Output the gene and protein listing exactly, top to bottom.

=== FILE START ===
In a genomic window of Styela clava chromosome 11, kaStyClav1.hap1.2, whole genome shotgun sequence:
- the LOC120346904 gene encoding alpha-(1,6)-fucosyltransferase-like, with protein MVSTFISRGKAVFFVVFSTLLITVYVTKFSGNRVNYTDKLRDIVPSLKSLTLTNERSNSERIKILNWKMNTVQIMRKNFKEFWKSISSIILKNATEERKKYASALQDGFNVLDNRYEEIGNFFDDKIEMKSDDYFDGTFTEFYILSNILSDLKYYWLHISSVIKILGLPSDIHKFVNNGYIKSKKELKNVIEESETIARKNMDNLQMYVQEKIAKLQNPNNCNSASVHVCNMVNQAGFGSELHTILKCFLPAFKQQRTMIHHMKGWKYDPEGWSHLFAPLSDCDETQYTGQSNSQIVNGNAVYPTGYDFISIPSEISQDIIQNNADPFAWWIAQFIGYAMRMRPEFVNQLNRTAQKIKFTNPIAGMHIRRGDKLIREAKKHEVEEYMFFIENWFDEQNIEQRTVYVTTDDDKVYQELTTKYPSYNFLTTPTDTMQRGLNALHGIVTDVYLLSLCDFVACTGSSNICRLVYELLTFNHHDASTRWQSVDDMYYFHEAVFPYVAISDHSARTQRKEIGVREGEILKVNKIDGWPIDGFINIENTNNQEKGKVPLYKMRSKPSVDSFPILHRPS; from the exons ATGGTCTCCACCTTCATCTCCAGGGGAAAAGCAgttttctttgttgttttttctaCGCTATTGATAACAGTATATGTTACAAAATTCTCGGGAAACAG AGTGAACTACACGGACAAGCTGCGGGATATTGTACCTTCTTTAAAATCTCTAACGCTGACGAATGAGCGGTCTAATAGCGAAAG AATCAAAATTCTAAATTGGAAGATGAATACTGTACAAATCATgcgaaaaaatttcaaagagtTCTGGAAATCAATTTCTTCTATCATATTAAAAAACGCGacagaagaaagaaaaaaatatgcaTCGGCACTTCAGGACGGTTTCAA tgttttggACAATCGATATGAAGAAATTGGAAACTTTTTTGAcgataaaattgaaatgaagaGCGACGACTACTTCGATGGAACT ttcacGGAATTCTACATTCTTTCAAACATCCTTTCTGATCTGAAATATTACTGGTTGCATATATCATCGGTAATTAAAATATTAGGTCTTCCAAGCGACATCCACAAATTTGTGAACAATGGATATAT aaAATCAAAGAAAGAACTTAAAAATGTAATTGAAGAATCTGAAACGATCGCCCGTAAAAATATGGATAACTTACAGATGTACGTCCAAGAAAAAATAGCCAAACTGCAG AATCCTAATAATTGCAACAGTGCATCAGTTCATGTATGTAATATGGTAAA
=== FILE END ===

In a genomic window of Styela clava chromosome 11, kaStyClav1.hap1.2, whole genome shotgun sequence:
- the LOC120346904 gene encoding alpha-(1,6)-fucosyltransferase-like, with protein MVSTFISRGKAVFFVVFSTLLITVYVTKFSGNRVNYTDKLRDIVPSLKSLTLTNERSNSERIKILNWKMNTVQIMRKNFKEFWKSISSIILKNATEERKKYASALQDGFNVLDNRYEEIGNFFDDKIEMKSDDYFDGTFTEFYILSNILSDLKYYWLHISSVIKILGLPSDIHKFVNNGYIKSKKELKNVIEESETIARKNMDNLQMYVQEKIAKLQNPNNCNSASVHVCNMVNQAGFGSELHTILKCFLPAFKQQRTMIHHMKGWKYDPEGWSHLFAPLSDCDETQYTGQSNSQIVNGNAVYPTGYDFISIPSEISQDIIQNNADPFAWWIAQFIGYAMRMRPEFVNQLNRTAQKIKFTNPIAGMHIRRGDKLIREAKKHEVEEYMFFIENWFDEQNIEQRTVYVTTDDDKVYQELTTKYPSYNFLTTPTDTMQRGLNALHGIVTDVYLLSLCDFVACTGSSNICRLVYELLTFNHHDASTRWQSVDDMYYFHEAVFPYVAISDHSARTQRKEIGVREGEILKVNKIDGWPIDGFINIENTNNQEKGKVPLYKMRSKPSVDSFPILHRPS; from the exons ATGGTCTCCACCTTCATCTCCAGGGGAAAAGCAgttttctttgttgttttttctaCGCTATTGATAACAGTATATGTTACAAAATTCTCGGGAAACAG AGTGAACTACACGGACAAGCTGCGGGATATTGTACCTTCTTTAAAATCTCTAACGCTGACGAATGAGCGGTCTAATAGCGAAAG AATCAAAATTCTAAATTGGAAGATGAATACTGTACAAATCATgcgaaaaaatttcaaagagtTCTGGAAATCAATTTCTTCTATCATATTAAAAAACGCGacagaagaaagaaaaaaatatgcaTCGGCACTTCAGGACGGTTTCAA tgttttggACAATCGATATGAAGAAATTGGAAACTTTTTTGAcgataaaattgaaatgaagaGCGACGACTACTTCGATGGAACT ttcacGGAATTCTACATTCTTTCAAACATCCTTTCTGATCTGAAATATTACTGGTTGCATATATCATCGGTAATTAAAATATTAGGTCTTCCAAGCGACATCCACAAATTTGTGAACAATGGATATAT aaAATCAAAGAAAGAACTTAAAAATGTAATTGAAGAATCTGAAACGATCGCCCGTAAAAATATGGATAACTTACAGATGTACGTCCAAGAAAAAATAGCCAAACTGCAG AATCCTAATAATTGCAACAGTGCATCAGTTCATGTATGTAATATGGTAAA